He had already recorded the song as a demo, pre-Stills+Nash, with Jefferson Airplane’s Jack Casady playing bass. It’s on Disc 1 of the CSN box set if you’ve never heard it, and well worth checking out.
4. “You Don’t Have To Cry”
The song that forced the alliance to be forged. Nash joined in with the other two at a party, and immediately knew he’d found Life without the Hollies. Crosby and Stills similarly realised that there was ‘something happening here’, which simply couldn’t be ignored.
Ostensibly, it seems to be another of Steve Stills’ reflections on his by then finished relationship with Judy Collins:
In the morning when you rise
Do you think of me and how you left me cryin’?
Yet there also seems to be some allusion to the new definition of ‘band’ which CSN would establish, making their own decisions over the whats, wheres and whens of their careeer(s). Calling the shots over “telephones and managers and where you got to be at noon…”
As ever with these three, the playing is impeccable. Whether or not you agree with them about their harmonies is purely a matter of taste, but time does seem to have borne them out.
5. “Pre-Road Downs”
Nash gets rockier, and Stills’ electric guitar sizzles behind him. The organ part is equally immense (Stills again!). Nash’s short, tightly-rhymed lines and verses urgently blurt out all those last-minute things you have to say to your lady before you head off on tour:
I have kissed you
So I’ll miss you
On the road I’ll be wantin’ you!
Declarations of undying love, promises of fidelity, anticipation of the times together to come. Making the very most of the very final moments, and some very practical advice:
Don’t run the time approaches,
Hotels and midnight coaches:
Be sure to hide the roaches!
6. “Wooden Ships”
This was one of the first songs Crosby and Stills worked out together, stoned out of their brains on the former’s sailing boat The Mayan during their period of enforced unemployment, along with Jefferson Airplane’s Paul Kantner (originally uncredited due to contractual hassles). I’m not going to talk any more about the Volunteers version here — that’s what ‘comments’ is for, after all. The credits business has long since been sorted.
The CSN cut opens with some electric string-checking, reminiscent of another of Stills’ jam-buddies, one JM Hendrix. Mr H had, a couple of years earlier, unsuccessfully sought him out in London, to play bass in a band called the Experience. God, what different histories we could be writing now… but I digress.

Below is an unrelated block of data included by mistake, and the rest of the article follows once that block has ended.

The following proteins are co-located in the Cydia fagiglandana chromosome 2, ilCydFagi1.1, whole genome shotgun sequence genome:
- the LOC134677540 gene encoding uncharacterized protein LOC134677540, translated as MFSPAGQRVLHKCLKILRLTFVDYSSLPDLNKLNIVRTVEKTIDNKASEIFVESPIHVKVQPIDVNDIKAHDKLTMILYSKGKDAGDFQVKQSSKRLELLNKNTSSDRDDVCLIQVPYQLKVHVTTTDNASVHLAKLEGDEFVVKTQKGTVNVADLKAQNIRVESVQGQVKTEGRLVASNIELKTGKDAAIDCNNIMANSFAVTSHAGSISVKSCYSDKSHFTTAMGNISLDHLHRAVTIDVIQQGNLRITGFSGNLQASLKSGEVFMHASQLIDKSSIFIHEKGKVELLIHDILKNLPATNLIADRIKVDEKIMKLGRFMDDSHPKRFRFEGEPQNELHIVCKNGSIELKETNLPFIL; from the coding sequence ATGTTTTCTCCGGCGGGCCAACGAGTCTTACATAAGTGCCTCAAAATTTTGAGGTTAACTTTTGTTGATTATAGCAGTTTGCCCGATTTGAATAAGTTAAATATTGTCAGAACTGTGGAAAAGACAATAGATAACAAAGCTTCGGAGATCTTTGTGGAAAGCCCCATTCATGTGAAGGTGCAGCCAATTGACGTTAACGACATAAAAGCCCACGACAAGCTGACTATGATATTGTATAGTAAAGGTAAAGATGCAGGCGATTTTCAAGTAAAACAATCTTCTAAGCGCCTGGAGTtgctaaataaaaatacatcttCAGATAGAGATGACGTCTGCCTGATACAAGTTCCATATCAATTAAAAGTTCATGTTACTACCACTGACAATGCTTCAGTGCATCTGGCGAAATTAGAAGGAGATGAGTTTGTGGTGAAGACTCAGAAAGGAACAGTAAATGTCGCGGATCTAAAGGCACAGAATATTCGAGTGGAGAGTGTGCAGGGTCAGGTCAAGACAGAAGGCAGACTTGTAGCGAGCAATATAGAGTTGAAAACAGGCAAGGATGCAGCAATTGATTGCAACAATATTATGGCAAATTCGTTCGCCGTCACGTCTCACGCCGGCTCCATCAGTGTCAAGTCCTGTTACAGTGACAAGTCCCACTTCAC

Instead of blistering electric guitar, it’s Stills’ keyboard that first makes it mark on the track: but rest assured — there’s plenty of guitar of note to come (“very free”). Plenty more organ, too (“free and easy”). With Graham Nash hauled aboard, the quality of the vocal harmonies goes without saying: “talkin’ ’bout very free — and easy.”
It’s the main theme for a sci-fi movie about the survivors of a nuclear war, taking to the oceans to escape from the fall-out and continuing meaningless ‘cultural’ differences that they’re leaving behind along with the “silver [suited] people on the shoreline”. “We are leaving, you don’t need us…” Crosby and Stills interchange the main vocal, taking the role of refugees from both ‘sides’, once again a meaningless concept as they share those now legendary “purple berries”, setting course for “faraway, where we might laugh again.” When Nash joins them — in unison and in harmony — the sound goes far beyond the fifth dimension cited by the Byrds. One of my absolute faves to blow a bit of harp over…
The plot may well come across a bit dated in these days of digital special effects, but it shouldn’t be forgotten that ‘The Strangelove Scenario’ was a far more real proposition back at the height of the cold war, which always threatened to heat up. David Crosby claims he lifted the opening “if you smile at me, I will understand” from a church noticeboard. I have a vague recollection that it was originally graffitied on the wall of a Nazi death-camp (though in what language, I know not). A smile is a smile: some things don’t have a sell by date.